DOC NYC founder Thom Powers said that putting together this year’s Short List has been the toughest, with pressure coming in all year from documentary reps and distributors to be included. “People definitely put in a good word about their films, starting as early as Sundance,” said Powers. “And there is easily another five to 10 films that could have been a part of this year’s list.”

Where the Short List section can also make an impact is by boosting dark horse contenders. For example, Oscar short-listed docs such as Alan Berliner’s “First Cousin, Once Removed” (2013) and Wim Wenders’ “Salt of the Earth” (2014) played in the section. Of course, just appearing on the Academy’s short-list — and not among the five nominees — doesn’t help a documentary’s profile much. But filmmakers will gladly take it.

“I do think [Thom’s] list helps a lot,” said Impact Partners’ Dan Cogan, “particularly for films like [Kim Longinotto’s Impact Partners funded film] ‘Dreamcatcher,’ which came out much earlier in the year and has not been the focus of people’s attention of late, and now the voting is about to start.”

Prominent distributors are also using the festival to launch new titles. Netflix has chosen to premiere the first two episodes of its new true-crime doc series “Making a Murderer” in the hopes of enhancing its profile, while AOL will present “Once and For All, ” with no less than presumptive Democratic Presidential nominee Hilary Clinton in attendance.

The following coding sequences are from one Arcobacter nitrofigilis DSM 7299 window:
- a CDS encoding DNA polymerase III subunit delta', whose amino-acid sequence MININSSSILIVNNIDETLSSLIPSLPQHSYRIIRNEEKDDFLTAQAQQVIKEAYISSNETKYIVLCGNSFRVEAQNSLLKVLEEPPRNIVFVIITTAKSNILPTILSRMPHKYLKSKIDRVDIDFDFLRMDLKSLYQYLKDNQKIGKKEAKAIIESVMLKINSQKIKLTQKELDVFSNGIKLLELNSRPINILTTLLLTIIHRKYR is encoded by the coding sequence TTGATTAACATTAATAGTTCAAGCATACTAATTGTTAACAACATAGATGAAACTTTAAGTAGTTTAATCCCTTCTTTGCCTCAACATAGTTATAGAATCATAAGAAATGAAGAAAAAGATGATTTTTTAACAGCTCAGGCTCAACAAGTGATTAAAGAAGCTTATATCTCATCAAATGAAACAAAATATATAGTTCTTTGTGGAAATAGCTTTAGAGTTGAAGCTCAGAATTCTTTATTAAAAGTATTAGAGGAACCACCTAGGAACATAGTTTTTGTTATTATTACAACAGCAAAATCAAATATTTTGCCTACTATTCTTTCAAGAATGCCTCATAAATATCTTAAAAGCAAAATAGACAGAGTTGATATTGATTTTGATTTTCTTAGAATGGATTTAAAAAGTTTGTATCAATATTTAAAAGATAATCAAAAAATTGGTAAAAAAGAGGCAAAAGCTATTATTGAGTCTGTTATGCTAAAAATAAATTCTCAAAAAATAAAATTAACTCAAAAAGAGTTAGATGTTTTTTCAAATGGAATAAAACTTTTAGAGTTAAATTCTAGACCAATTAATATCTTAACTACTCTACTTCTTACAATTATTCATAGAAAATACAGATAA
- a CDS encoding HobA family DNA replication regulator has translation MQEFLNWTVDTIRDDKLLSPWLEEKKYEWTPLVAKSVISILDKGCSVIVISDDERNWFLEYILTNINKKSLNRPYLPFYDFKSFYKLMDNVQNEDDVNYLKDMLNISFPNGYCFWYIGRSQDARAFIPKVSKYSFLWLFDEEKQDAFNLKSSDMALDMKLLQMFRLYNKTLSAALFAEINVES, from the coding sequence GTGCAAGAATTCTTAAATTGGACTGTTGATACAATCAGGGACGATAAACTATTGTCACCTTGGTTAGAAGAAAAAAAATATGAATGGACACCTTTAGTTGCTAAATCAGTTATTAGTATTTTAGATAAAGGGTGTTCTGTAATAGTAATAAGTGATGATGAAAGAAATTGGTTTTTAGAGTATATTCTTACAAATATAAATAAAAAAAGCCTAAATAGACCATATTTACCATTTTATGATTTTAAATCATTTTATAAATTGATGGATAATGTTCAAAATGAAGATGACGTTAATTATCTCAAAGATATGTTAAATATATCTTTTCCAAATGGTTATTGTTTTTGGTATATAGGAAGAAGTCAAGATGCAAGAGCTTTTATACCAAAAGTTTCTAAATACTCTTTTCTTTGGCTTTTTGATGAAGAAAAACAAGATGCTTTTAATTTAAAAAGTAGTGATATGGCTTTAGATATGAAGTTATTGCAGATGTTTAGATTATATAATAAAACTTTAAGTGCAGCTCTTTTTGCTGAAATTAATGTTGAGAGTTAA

Realistic Expectations

With producers and distributors flaunting their Oscar contenders and high-profile films, and another more than 85 new feature documentaries playing over the festival’s seven days, it might seem easy to get lost in the shuffle for less known commodities.

But industry observers aren’t complaining, at least, not yet.

“There are more films being programmed in DOC NYC this year, so we will have to look at the results afterwards,” said Braun, who is hoping that Submarine’s world premieres, the 1960s-set LSD counterculture doc “The Sunshine Makers” and PTSD epidemic investigation “Thank You For Your Service” “will get some real attention,” he said.

Impact Partners’ Dan Cogan believes that DOC NYC has the ability to boost smaller films because buyers have already seen the heavy-hitters in the lineup. “They’ll be focused on what’s new,” he said. “And because Thom is so well-respected, his choice of a small film can indeed help elevate it.”

According to The Film Sales Co’s Andrew Herwitz, DOC NYC is a “totally legitimate place to premiere a film,” he said. “While there are no bidding wars, we’ve had some good results.” Last year, for example, Herwitz unveiled “Topspin,” which sold to Fusion for TV and First Run Features took theatrical and transactional VOD rights. “The filmmakers had realistic expectations and were happy with the outcome,” said Herwitz.

A number of other world premieres from last year’s lineup eventually found homes; for example, The Orchard acquired the gun control doc, “No Control,” and Sundance Selects bought police corruption story, “The Seven Five.”

Powers argues that all the films in the festival have an audience. “It’s important to recognize that each one of these films has its own community,” he said. “I’m not asking or expecting any one person to master all 100 films. Even I don’t have a mastery of the entire lineup. That’s why there is an entire programming team.”

Powers acknowledged DOC NYC might seem unnaturally large. But the fact is that there are still plenty of documentaries pounding on his door to get a slot — “including films that have merits,” added Powers. “So if it looks like a big lineup, there’s still a lot more films out there who would like to be getting this exposure.”